call for people to give blood and the people responded live. 360's garry tuchman joins us live with more. what do you see? >> reporter: tom, this is the united service, blood bank in las vegas and the people behind me are true heroes. this line wraps around the building and there's about 350 people in the line right now. i counted that's how i know. there is a four or five hour wait to give blood. these people were his or her fie requested repulsed about what happened in their city and they're doing the duty of giving blood. this young lady right here, what's your first name? >> danielle. >> reporter: how's the blood giving going? >> pretty good. >> reporter: what made you decide to do this? >> the thing that happened this morning. >> reporter: have you done this before? >> no. >> reporter: does it hurt?
>> a little bit. >> reporter: you're a hero thank you. >> thank you. >> reporter: here's mittsy over here. loun how long will you be open? >> we're going to try to get the line through and all the people that have been waiting here all day. some people came at 2:00 in the morning, those people are obviously done with their donation. we are encouraging people to make appointments, either go online or give us a phone call and we'll get them set up. the last update was we're booked through thursday. we're trying to get folks to book out later. >> reporter: have you ever seen something like this before? >> i've been blood banking for 22 years and i saw this on 9/11. the response has been heart warming and it's nice to see the community come out as a nation. >> reporter: thank you very much. john, we'll tell you this is like the loan you'll see an the strip a short distance away but these people are here for a good
cause. >> gary tuchman thank you so much. among the wounded, hockey -- anthony is a par medic with the fire department. he joins us by phone. anthony i understand you were there with your brother and girlfriend when the shooting ban. you thought it was fire crackers. what did you do whether you realized it was gun shots? >> at that moment i was kind of hovering over my girlfriend, trying to her on the ground. the real moment when i rilzed it was gun shots was when i heard my brother say i got hit. i turned around and i saw him coughing up blood. >> so, you had that moment to make a decision, your brother was shot. you had to decide to stay with him or go with your girlfriend. what did you do?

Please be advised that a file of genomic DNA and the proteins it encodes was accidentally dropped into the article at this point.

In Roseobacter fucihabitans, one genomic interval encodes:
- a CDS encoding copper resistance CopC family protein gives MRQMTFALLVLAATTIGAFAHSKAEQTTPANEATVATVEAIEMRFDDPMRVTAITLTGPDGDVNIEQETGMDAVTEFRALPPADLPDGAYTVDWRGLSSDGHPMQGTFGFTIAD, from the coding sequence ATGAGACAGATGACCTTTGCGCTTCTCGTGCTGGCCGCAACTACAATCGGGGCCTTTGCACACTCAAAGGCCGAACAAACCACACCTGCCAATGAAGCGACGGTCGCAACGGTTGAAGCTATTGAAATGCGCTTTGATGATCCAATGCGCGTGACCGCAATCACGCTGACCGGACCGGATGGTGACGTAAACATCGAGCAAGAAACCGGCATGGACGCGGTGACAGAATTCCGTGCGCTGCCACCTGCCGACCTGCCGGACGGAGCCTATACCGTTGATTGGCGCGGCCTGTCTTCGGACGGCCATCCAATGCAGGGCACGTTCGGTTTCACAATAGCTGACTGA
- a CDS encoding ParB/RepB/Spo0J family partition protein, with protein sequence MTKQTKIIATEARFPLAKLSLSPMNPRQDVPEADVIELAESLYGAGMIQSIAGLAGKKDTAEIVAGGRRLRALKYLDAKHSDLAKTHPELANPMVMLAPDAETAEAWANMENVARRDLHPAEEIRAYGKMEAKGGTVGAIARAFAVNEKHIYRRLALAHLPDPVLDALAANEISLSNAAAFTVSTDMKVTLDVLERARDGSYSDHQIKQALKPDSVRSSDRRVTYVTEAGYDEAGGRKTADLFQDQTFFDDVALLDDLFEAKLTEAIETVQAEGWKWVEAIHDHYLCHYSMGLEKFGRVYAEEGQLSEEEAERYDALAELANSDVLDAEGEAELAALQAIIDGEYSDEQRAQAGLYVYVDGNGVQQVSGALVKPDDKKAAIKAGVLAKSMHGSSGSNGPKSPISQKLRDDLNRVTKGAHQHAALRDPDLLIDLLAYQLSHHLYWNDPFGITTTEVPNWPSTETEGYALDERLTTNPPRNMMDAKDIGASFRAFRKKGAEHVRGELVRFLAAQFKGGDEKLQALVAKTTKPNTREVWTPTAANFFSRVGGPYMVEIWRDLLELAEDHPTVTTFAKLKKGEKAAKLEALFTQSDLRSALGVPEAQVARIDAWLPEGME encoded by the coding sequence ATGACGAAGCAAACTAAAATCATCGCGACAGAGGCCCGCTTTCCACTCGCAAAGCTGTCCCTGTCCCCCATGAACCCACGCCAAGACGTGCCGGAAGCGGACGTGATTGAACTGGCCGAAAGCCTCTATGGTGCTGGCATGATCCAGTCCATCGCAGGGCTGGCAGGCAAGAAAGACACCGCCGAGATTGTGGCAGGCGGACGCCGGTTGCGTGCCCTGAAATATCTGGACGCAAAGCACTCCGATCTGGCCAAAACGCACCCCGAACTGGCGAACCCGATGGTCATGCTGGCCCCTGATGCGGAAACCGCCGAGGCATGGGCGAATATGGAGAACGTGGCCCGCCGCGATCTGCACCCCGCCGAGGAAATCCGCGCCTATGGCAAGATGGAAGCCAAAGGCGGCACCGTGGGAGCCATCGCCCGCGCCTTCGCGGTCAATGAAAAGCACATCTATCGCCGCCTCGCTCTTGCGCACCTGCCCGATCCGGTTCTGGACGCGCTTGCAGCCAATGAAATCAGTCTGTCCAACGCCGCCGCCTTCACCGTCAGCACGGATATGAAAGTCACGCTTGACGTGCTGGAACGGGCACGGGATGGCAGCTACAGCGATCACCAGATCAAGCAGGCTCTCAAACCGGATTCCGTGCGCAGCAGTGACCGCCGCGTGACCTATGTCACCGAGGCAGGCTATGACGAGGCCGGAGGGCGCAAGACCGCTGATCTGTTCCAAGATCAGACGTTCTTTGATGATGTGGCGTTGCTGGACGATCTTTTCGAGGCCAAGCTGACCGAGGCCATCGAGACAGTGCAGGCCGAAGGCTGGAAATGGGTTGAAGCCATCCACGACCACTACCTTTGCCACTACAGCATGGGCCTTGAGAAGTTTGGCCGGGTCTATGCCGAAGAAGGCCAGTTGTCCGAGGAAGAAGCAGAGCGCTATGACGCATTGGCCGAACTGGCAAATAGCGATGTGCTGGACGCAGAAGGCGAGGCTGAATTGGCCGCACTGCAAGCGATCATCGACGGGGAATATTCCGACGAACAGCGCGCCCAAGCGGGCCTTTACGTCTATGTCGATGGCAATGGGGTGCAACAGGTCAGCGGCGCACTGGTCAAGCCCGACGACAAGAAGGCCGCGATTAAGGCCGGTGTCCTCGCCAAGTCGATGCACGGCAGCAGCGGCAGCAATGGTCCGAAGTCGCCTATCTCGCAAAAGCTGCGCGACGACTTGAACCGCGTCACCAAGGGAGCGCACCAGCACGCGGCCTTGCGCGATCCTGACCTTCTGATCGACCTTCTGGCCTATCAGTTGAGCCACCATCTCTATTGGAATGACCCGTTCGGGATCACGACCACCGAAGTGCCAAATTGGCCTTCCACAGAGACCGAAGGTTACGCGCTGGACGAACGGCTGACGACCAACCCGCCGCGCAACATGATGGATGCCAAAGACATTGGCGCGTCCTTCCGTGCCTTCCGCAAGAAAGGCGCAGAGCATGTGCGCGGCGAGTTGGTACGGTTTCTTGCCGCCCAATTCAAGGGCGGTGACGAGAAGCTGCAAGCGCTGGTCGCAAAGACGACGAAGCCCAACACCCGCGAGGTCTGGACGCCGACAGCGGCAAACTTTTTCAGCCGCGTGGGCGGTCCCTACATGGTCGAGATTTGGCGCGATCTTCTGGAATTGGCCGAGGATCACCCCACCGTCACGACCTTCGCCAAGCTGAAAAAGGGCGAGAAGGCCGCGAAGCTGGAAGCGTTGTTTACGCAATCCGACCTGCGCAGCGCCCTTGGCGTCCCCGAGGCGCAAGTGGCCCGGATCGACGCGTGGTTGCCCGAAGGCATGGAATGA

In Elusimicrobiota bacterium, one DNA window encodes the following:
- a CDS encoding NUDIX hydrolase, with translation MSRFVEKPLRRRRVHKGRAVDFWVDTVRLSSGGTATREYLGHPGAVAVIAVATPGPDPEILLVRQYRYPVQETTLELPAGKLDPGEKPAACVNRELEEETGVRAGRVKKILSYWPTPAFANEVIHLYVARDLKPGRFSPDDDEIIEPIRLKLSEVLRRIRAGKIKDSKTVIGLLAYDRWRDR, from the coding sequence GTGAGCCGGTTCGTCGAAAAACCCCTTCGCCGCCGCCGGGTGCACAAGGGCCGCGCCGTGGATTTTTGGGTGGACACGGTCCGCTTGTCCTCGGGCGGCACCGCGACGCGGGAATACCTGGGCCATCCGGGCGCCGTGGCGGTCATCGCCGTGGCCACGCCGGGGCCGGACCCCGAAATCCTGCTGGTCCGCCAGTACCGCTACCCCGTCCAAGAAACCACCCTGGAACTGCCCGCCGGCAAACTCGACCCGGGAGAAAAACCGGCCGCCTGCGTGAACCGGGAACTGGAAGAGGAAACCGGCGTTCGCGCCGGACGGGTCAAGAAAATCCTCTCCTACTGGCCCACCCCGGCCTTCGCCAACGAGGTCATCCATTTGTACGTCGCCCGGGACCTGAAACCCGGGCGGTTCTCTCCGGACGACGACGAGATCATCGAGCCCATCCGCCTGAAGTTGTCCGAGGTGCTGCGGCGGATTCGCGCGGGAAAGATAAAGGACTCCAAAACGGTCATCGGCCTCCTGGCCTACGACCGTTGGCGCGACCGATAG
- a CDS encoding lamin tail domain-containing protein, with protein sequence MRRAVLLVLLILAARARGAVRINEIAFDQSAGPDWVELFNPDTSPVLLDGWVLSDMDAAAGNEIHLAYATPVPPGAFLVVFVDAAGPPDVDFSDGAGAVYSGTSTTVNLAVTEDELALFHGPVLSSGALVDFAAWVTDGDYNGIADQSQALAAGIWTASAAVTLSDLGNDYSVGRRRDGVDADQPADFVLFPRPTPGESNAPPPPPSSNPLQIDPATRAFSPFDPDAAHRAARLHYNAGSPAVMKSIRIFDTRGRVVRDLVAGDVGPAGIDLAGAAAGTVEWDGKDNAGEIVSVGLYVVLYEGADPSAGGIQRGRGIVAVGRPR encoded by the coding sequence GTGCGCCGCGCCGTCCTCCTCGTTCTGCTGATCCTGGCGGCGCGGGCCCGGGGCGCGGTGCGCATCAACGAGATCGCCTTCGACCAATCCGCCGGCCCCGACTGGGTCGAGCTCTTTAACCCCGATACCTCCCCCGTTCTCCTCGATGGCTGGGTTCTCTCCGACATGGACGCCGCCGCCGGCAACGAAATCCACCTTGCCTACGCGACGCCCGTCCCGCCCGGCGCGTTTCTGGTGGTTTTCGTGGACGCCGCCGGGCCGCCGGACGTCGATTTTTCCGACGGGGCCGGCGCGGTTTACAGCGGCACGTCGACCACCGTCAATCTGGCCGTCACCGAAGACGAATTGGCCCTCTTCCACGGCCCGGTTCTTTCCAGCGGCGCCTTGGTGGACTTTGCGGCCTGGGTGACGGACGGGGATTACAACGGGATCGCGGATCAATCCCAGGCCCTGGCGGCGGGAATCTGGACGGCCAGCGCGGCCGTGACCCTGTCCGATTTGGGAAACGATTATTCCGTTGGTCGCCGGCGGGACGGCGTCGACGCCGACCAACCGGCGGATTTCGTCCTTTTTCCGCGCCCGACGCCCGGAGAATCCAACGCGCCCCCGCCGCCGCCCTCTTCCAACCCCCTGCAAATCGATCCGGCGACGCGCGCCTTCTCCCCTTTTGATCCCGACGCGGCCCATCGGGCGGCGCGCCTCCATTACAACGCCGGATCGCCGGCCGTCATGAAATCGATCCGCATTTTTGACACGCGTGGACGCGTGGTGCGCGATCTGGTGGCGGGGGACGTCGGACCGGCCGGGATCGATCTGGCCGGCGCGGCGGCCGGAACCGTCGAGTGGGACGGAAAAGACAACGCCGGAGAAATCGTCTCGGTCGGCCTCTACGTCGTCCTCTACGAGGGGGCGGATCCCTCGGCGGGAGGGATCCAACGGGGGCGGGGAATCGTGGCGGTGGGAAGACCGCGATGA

>> i mean, at the time luckily i have amazing friends, he's in the army, a great stand up guy and i trusted him with my girlfriend's life. he protected her and got her out. i can't thank hip enough for that. they went to the exit one way, and myself and womilliam, anoth good friend of mine, we found a ambulan -- we thought there had be a medical tent and ambulance in another direction. >> you never found the medical tent. what did you do? >> we kept making our way down the street. we were behind a police officer for a while, a squad car and we kept going, no ambulance in sight. we found our way down the street
where more squad cars and cops were waiting. i asked if there were other ambulance coming or if they had any kind of emergency equipment on them. so we just started treating my brother right away. >> again, you're talking about yourself, your a firefighter and a par medic. how were you able to tend to your brother's injuries? >> myself and william, he played a big role in this part. a first aid kit they had some b band aid and neosupport rin. it seemed to be a chest wound. we put a plastic piece over his chest on the wound, three band-aids and we made it with what we had. >> that's amazing anthony. what's more amazing is after you got your brother stabilized you went back to help other people, is that correct? >> so, yeah, once my brother was